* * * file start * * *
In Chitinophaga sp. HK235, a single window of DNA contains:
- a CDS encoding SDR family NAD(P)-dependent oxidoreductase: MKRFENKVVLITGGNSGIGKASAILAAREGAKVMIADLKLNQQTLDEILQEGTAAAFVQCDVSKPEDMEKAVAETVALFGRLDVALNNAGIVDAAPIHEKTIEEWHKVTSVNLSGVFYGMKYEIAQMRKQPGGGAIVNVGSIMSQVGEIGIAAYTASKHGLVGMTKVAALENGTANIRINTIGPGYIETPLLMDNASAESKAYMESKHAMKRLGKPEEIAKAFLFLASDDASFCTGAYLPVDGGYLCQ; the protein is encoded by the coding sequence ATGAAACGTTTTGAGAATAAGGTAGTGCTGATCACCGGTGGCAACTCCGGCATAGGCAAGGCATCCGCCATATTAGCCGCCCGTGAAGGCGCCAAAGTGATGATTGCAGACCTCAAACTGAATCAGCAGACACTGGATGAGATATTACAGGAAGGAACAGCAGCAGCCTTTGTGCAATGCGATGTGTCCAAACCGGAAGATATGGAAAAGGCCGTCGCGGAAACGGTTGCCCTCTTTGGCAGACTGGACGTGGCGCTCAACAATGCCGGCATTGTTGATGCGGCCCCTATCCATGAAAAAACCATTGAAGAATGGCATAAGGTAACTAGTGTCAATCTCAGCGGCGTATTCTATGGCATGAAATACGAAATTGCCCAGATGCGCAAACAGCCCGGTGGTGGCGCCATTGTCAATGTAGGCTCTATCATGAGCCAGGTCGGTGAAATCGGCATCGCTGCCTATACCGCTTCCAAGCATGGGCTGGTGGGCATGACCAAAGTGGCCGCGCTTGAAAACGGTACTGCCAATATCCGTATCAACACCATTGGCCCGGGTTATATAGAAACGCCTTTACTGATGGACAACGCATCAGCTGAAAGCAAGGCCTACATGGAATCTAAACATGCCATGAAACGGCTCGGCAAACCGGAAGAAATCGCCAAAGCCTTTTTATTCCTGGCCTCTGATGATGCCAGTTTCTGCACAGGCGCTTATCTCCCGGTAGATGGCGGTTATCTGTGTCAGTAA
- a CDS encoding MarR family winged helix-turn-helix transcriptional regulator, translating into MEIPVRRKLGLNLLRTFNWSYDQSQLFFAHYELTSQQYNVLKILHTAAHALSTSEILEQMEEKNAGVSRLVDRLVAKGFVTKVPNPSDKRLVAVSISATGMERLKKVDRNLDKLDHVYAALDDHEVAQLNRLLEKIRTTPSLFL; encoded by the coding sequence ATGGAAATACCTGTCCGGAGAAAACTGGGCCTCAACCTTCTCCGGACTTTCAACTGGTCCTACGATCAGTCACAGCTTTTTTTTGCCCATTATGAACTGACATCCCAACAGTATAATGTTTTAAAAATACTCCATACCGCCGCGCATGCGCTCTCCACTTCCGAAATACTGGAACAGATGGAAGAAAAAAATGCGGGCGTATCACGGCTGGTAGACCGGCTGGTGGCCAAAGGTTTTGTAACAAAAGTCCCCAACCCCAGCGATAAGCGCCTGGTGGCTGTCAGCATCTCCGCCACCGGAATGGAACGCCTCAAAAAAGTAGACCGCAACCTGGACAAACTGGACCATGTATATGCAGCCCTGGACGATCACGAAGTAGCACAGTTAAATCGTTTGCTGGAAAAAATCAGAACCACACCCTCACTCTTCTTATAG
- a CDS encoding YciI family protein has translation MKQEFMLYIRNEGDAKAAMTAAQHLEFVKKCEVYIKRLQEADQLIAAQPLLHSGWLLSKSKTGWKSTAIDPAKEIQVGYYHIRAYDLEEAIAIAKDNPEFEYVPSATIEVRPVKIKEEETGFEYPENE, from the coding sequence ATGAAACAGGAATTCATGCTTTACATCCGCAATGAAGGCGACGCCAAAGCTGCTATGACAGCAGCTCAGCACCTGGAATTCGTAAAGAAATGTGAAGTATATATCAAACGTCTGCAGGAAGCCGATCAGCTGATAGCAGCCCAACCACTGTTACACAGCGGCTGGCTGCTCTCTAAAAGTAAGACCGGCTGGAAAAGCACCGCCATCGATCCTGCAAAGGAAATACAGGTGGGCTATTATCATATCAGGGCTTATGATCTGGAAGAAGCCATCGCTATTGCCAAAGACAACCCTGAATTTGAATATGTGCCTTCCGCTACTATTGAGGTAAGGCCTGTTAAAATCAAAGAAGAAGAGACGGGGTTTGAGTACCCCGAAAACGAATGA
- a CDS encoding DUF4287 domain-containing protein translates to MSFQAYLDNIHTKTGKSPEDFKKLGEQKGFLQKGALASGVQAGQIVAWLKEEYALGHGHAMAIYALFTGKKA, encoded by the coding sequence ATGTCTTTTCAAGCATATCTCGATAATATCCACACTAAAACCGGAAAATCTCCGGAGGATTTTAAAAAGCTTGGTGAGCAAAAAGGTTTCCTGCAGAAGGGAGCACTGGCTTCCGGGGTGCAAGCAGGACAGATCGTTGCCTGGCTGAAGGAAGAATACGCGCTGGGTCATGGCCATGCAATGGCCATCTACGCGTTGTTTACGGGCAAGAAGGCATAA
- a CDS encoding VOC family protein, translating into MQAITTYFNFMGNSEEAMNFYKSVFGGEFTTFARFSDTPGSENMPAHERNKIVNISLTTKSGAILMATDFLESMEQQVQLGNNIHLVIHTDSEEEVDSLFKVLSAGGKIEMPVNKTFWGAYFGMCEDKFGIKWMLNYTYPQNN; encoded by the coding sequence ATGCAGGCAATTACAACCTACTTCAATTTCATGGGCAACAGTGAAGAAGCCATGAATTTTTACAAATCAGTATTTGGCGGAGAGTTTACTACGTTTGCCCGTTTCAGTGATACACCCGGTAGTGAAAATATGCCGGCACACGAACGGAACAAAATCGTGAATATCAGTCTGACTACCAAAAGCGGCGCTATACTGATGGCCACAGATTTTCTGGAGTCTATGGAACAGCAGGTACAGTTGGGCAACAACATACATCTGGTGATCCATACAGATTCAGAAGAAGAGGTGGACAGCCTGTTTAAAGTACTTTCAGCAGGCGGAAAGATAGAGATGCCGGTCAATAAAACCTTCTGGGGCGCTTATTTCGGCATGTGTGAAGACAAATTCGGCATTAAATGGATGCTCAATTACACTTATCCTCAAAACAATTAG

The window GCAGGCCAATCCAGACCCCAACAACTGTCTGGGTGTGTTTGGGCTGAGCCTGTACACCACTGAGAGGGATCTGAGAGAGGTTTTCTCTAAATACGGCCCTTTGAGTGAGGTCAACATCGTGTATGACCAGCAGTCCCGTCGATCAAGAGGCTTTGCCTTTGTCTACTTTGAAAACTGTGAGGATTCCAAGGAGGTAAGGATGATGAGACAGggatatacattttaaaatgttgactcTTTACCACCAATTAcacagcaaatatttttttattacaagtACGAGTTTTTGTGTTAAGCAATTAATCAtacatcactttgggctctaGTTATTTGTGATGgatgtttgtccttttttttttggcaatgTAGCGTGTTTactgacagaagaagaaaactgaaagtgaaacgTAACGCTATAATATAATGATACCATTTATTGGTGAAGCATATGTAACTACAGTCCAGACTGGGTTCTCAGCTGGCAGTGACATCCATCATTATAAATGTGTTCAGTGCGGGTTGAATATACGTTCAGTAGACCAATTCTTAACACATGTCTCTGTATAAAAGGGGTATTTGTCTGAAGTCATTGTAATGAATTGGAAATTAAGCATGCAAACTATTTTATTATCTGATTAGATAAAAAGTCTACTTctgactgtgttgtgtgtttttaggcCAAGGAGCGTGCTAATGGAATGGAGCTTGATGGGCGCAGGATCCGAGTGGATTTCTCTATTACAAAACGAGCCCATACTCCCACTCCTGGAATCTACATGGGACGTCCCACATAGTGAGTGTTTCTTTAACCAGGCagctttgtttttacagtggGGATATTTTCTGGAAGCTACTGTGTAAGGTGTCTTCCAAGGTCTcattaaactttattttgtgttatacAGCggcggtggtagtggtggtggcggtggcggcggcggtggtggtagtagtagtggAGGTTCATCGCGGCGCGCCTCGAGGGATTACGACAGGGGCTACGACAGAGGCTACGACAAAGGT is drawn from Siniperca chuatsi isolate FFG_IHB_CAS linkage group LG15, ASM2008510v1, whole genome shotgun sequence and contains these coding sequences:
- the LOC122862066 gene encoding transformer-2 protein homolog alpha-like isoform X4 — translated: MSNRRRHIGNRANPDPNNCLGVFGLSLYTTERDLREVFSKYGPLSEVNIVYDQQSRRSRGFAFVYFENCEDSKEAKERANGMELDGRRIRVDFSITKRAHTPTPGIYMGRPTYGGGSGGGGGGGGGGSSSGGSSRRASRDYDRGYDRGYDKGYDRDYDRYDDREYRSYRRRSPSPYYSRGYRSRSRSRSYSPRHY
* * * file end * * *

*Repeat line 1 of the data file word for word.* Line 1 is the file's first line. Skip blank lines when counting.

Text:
In Chitinophaga sp. HK235, a single window of DNA contains: